|Title||Control and Dynamics of Few-Body Systems at Ultracold Temperatures|
|Year of Publication||2009|
The role of few-body physics in ultracold gases has become increasingly important. For instance, knowledge of two-body scattering has allowed tuning of the two-body interaction strength through a Fano-Feshbach resonance in both Bose and Fermi gases. A detailed understanding of three-body scattering provides information on the trap loss processes which can determine the lifetime of a gas. It can also be used to explore basic few-body behavior. The description of a gas of bosonic dimers relies on understanding the four-body dimer-dimer scattering process. This dissertation concerns two related concepts, the behavior of N-fermion systems with tunable two-body interactions and controllable few-body systems and their impact on ultracold gases. Both fall under the overarching area of controlled few-body physics in many-body systems.
The N-fermion system is described in using the basic methods of hyperspherical coordinates. This approach provides an intuitive picture of the qualitative behavior of a degenerate Fermi gas by finding an effective one-dimensional potential that predicts the ground state energy and the RMS size of the gas in fair agreement with other theoretical techniques. This study also provides an important initial connection between the techniques of few-body physics and many-body systems. By extending the method to multi-component gases, I also predict a dynamic instability in three- and four-component Fermi gases that is now within the range of experimental exploration.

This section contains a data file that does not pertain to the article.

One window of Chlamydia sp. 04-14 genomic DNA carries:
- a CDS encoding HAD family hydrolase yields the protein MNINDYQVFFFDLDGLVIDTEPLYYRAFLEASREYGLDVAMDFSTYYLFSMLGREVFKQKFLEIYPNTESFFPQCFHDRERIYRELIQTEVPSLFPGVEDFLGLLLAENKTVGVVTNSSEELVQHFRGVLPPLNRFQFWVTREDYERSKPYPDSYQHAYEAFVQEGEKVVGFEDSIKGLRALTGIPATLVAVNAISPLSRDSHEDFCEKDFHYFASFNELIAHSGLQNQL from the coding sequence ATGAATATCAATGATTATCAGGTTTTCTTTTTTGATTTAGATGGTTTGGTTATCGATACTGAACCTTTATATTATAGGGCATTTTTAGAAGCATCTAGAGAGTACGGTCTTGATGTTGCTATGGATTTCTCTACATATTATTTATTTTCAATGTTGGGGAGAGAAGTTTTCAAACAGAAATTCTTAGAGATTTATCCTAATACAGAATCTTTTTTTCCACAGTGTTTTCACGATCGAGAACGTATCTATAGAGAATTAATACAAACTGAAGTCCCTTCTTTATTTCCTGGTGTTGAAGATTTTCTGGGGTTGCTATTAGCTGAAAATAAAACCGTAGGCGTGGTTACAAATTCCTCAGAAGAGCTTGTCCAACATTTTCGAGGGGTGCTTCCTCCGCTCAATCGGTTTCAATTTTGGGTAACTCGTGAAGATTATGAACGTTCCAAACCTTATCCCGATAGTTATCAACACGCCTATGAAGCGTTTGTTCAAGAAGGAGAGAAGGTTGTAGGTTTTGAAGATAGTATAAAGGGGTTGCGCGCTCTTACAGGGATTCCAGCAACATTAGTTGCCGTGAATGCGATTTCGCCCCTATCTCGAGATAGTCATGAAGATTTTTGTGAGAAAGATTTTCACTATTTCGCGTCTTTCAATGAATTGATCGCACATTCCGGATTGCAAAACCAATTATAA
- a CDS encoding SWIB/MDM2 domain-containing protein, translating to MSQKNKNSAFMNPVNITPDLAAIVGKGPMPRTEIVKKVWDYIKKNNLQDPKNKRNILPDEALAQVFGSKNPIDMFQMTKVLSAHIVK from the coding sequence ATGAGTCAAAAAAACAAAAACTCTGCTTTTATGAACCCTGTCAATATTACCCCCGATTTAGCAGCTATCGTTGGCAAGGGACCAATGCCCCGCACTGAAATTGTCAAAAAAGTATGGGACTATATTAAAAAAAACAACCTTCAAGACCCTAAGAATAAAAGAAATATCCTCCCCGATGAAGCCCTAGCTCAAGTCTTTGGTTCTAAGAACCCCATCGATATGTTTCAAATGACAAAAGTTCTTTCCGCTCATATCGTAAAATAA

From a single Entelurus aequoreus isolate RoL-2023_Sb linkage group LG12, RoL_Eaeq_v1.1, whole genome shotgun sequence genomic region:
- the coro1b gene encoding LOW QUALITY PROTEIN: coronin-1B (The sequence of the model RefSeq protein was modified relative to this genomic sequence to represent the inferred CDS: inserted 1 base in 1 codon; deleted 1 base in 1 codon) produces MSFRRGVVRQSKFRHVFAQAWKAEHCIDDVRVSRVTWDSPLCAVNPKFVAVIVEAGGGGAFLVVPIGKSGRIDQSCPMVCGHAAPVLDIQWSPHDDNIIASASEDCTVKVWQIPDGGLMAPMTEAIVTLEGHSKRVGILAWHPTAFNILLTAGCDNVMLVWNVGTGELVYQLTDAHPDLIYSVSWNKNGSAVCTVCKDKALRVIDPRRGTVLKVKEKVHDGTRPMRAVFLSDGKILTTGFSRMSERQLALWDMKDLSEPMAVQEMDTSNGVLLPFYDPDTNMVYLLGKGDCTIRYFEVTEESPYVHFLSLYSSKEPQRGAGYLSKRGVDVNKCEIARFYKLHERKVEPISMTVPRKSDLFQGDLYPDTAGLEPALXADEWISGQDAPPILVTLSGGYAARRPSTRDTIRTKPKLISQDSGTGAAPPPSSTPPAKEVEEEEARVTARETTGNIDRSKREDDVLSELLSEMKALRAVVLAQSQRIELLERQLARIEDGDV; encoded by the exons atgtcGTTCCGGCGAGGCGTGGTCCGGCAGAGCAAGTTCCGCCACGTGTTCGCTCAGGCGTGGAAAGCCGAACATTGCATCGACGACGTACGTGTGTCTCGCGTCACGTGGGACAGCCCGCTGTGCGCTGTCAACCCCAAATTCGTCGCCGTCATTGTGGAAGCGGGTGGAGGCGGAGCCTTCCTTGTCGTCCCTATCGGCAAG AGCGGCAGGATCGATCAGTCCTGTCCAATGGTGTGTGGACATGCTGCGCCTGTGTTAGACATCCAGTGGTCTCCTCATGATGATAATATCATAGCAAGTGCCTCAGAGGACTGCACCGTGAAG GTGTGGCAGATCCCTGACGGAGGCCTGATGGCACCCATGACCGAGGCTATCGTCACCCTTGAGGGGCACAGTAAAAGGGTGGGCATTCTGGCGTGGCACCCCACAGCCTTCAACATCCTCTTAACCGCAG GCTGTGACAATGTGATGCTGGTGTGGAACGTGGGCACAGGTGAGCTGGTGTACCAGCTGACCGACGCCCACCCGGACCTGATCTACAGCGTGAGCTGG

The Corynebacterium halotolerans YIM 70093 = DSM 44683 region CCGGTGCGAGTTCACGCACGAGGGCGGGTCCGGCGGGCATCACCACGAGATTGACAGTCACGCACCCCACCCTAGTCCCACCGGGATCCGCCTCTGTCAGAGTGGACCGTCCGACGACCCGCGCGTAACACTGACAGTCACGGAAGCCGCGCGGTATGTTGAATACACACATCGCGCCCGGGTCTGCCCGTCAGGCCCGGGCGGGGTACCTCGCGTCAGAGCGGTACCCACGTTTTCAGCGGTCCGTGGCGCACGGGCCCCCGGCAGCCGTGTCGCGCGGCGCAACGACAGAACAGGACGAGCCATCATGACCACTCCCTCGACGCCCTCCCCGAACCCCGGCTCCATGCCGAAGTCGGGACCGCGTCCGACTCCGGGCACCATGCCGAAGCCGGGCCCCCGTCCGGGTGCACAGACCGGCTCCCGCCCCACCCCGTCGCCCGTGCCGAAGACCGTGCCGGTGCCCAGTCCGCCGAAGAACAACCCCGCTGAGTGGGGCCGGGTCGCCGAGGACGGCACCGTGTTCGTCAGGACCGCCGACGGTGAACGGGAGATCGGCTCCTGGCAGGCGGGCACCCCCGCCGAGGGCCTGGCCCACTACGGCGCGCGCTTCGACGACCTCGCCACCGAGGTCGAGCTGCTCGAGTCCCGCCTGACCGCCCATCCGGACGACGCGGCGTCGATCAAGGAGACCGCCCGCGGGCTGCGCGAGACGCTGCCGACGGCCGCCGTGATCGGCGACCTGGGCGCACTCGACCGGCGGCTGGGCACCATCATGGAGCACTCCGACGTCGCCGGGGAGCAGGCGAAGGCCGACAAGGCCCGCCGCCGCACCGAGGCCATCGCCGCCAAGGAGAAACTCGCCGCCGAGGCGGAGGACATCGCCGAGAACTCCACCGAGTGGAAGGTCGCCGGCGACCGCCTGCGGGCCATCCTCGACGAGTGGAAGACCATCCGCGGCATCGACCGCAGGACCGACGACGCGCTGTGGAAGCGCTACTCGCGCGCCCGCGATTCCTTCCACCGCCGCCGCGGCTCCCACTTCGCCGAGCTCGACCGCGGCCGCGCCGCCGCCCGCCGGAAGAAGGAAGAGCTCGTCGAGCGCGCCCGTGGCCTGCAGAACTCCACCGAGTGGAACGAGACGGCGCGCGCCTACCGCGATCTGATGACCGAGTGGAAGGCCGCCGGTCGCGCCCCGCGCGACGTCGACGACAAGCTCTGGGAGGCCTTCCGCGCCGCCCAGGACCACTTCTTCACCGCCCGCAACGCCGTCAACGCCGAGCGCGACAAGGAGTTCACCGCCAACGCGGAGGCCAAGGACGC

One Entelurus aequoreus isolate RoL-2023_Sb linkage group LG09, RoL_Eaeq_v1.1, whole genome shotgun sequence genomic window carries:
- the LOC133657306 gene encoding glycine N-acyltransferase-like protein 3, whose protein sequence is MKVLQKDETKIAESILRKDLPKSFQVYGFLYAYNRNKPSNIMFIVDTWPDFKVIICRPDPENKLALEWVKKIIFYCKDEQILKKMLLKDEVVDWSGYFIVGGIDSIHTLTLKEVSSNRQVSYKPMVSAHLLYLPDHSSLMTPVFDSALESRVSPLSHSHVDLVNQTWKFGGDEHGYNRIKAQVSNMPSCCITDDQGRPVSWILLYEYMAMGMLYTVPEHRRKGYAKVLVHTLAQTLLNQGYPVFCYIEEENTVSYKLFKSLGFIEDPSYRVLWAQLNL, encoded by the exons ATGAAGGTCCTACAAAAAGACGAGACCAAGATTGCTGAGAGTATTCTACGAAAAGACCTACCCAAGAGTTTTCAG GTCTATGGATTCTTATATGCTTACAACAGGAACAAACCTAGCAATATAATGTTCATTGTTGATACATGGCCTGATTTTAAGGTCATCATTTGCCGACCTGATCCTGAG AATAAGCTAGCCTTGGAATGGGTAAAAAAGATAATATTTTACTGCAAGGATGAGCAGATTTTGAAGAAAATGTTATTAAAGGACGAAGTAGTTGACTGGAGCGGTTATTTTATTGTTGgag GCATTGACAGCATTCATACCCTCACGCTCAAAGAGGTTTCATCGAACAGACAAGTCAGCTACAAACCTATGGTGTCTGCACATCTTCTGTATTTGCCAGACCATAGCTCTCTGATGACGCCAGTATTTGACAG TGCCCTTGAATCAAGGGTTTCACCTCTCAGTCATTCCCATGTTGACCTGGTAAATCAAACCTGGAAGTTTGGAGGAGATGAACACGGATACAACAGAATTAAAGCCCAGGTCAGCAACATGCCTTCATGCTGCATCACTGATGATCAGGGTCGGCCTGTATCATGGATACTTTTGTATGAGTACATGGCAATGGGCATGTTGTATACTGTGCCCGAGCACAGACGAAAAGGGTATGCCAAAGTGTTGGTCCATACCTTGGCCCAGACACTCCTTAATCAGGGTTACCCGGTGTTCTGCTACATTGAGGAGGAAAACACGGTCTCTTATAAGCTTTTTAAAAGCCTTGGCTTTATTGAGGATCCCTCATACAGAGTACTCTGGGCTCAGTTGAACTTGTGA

In the second part of this dissertation, I explore three- and four-body problems with s-wave interactions. By applying a new method based on the Lippmann-Schwinger equation to the three-body problem, I develop scattering potentials for an arbitrary three-body system with zero-range pseudo-potential interactions. By extending this approach to multi-channel interactions, a new class of three-body quasi-bound states is predicted, creating true three-body Fano-Feshbach resonances. I also approximately find the four-fermion hyperradial scattering potential. These potentials are then used to find the zero-energy s-wave dimer-dimer scattering length to and accuracy larger than previous calculations. By exploring the dimer-dimer scattering potential, the full universal, energy-dependent, dimer-dimer scattering length is found, including the inelastic processes of dimer dissociation and relaxation.